Things just happen, regardless of logic. It’s plot railroading at its worst. In the hospital, Bastian’s mom, now seemingly doing fine with all the bandages and tubes off her, tells him that he must get The Neverending Story book, or else she will die. So he runs back to the little bookstore, where he’d met the eccentric Coreander (played as an eccentric Irish-leprechaun stereotype, which is ridiculous but also kinda fun), who now lets him borrow the book. (In the novel and 1984 film, Bastian steals the book because it is exerting a strange and powerful attraction on him, which makes far more sense in the story’s context than this version.) Then, right after he steps outside the shop, he stops on the side of the street, opens the book to the middle¸ and starts inexplicably reading the beginning of the book’s story. By the way, did I tell you it’s evening and the whole reason he got the book is because his mom said she had to see it immediately or she would die? Yet he stands in the middle of the sidewalk, in poor light, and starts to read it for himself. Cue the magical world of Fantasia opening before our eyes to tell us, with sets and costumes more fit for the local children’s stage theater, how the young warrior Atreyu was chosen for a special quest by the Childlike Empress (who looks less like a child and more like a sultry teenager. Seriously, every time she talks to Atreyu it looks like she’s trying to seduce him!).
Ah, how fares Atreyu, who in the 1984 movie was one of the most noble and pure-hearted characters in fantasy cinema? He’s played here by a bland cross between Orlando Bloom and Keanu Reeves (and sports ridiculous braids). Having been swiftly introduced and sent on his journey to the Childlike Empress in about two minutes’ time, he proceeds to immediately kill Gmork the evil black wolf.
Please note that this takes place before anyone, even Atreyu, even the viewer, has even heard of Gmork or the Nothing! The plot has barely gotten started, and yet it shows one of the key villains killed in Fantasia. Except…he’s not really killed. Because somehow, you see, Gmork earlier shows up in the real world, causes the car accident that killed Bastian’s mother, and shapeshifts into a creepy man in a long black coat who stalks Bastian, and then mysteriously becomes his new teacher at school. Yeah. So how in the world he was able to be killed by Atreyu in Fantasia and yet be alive in the real world is beyond me.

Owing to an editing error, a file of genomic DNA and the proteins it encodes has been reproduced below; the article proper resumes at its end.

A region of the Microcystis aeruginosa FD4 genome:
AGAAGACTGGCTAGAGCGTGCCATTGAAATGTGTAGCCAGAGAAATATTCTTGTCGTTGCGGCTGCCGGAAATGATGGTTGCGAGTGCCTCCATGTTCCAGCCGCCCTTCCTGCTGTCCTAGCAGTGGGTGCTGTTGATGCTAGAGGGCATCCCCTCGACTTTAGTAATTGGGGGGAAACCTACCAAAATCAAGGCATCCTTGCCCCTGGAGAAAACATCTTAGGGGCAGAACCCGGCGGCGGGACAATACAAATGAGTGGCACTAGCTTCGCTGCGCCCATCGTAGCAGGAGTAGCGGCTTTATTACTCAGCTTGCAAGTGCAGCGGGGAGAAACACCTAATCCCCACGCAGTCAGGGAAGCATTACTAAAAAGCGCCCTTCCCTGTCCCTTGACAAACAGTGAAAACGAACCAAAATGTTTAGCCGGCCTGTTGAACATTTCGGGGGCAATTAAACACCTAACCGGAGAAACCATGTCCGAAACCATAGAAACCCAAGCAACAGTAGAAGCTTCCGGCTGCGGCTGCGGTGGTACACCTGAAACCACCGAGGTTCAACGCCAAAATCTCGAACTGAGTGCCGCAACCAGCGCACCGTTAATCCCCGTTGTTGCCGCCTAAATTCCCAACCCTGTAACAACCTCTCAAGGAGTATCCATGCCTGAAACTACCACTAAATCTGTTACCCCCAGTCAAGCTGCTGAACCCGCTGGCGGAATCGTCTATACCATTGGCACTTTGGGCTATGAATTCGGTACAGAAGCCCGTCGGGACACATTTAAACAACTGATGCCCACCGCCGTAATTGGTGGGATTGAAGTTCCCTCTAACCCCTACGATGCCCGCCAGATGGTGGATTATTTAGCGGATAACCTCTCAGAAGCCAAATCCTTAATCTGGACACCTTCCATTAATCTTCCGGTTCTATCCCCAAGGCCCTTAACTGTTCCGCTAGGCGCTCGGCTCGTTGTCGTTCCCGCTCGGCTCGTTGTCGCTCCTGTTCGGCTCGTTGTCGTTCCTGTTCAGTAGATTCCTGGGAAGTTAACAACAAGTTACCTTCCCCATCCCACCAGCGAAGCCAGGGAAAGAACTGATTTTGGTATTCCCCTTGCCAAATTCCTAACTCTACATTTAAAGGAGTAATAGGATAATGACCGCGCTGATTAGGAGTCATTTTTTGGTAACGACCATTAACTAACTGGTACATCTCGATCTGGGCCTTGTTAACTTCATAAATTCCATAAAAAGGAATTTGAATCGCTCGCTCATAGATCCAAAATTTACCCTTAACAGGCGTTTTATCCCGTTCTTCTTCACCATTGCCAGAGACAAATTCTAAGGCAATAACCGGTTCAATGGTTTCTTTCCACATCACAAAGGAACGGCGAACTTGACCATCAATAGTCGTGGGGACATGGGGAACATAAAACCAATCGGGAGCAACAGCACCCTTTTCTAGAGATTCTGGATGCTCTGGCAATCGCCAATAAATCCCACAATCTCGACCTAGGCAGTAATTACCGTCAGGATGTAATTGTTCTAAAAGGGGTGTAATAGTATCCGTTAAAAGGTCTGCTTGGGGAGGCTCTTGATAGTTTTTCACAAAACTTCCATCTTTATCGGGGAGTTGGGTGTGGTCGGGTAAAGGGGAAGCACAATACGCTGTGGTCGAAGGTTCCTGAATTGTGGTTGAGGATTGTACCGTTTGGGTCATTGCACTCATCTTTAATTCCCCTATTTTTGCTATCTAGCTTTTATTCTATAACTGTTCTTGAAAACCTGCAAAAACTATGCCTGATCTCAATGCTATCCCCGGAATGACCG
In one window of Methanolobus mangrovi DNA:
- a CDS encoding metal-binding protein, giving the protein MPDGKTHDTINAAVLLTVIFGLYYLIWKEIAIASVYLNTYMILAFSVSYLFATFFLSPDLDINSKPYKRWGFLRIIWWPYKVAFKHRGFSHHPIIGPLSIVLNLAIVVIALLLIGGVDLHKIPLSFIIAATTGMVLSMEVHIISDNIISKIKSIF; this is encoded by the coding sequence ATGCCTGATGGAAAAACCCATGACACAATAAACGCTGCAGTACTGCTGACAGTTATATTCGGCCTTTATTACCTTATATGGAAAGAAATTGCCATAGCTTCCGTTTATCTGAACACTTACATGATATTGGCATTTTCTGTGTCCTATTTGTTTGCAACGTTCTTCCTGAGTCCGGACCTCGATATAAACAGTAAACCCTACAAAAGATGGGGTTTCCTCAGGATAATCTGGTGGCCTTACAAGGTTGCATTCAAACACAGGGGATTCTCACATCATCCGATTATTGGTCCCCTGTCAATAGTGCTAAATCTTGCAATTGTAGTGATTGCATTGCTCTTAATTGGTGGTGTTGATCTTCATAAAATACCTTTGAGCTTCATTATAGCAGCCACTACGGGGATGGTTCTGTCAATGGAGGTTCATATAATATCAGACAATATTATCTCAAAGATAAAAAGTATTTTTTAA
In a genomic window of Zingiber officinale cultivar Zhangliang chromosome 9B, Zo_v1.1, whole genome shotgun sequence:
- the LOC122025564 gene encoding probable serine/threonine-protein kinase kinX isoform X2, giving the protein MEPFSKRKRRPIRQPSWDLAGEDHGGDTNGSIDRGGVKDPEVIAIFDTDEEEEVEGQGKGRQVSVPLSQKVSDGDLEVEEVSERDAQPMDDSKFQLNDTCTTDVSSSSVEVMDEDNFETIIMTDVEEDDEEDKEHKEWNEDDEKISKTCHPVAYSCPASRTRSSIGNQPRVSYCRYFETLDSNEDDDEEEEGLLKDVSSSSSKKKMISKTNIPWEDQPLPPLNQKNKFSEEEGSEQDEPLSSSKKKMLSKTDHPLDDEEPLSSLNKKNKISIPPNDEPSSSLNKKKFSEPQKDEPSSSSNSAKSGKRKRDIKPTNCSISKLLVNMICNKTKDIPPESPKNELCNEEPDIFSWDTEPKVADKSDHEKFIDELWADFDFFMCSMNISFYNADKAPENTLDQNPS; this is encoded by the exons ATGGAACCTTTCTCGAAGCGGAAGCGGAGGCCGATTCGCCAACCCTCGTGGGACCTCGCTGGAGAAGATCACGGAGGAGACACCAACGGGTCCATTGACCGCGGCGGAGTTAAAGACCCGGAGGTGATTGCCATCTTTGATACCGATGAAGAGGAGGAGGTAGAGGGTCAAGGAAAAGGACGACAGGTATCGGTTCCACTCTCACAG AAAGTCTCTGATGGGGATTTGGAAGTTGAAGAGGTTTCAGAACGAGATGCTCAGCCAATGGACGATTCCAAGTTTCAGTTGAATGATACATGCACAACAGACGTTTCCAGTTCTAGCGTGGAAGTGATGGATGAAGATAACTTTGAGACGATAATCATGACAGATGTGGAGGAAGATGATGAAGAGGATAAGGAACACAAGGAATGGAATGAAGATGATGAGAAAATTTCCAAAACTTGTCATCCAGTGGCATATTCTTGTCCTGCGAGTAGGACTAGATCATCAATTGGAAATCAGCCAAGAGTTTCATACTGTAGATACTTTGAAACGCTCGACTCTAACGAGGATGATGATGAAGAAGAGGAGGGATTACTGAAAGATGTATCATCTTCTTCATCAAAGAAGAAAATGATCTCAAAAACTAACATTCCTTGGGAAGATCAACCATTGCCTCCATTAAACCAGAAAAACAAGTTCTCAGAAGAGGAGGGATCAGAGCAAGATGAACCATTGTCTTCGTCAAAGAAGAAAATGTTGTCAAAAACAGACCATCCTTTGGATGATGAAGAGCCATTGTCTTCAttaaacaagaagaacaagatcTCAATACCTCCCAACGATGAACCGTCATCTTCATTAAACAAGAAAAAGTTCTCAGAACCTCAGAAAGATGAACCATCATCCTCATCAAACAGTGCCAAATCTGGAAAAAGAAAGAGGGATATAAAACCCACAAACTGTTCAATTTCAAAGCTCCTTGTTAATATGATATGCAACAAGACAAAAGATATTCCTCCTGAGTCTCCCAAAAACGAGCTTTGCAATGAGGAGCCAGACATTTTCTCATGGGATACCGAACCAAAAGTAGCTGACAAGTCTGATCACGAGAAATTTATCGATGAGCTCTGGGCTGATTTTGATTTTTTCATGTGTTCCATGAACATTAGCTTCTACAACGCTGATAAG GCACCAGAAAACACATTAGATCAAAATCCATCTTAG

The script would be poor for a college screenwriting class, displaying no familiarity with how real people talk and interact. It’s just ineptness all the way around. And while a movie cannot be founded on special effects, the terrible shoddiness of those on display here really ruin all the scenes in Fantasia. Atreyu’s tribe, the Green People of the Western Plains (inexplicably called just “woodlanders” in this series), are not only dressed gouachely as hippie-Indians, but they seem to be very racially confused: their supposedly isolated little tribe has white and black people in it, but no one looking remotely Native American.
Favorite characters from the book and 1984 movie, like Rockbiter and the Nighthob, are nowhere to be seen. Probably for the best, considering. I dread the reveal of Falcor, who is shown in the opening credits montage to look like some cut-rate animatronic that manages both to rip off the 1984 movie and yet look utterly unrealistic and ridiculous at the same time. *shudder* Honestly, I don’t have the heart to recite all the other pointless deviations from the novel, which change the whole nature of the story and reduce its complexity to simplistic platitudes.
In short, don’t watch this unless you just want to laugh at something that’s really quite bad. The idea of adapting the huge book into a miniseries isn’t a bad one itself, but it would have to be done very creatively by someone willing to take narrative risks and stay very close to the source material.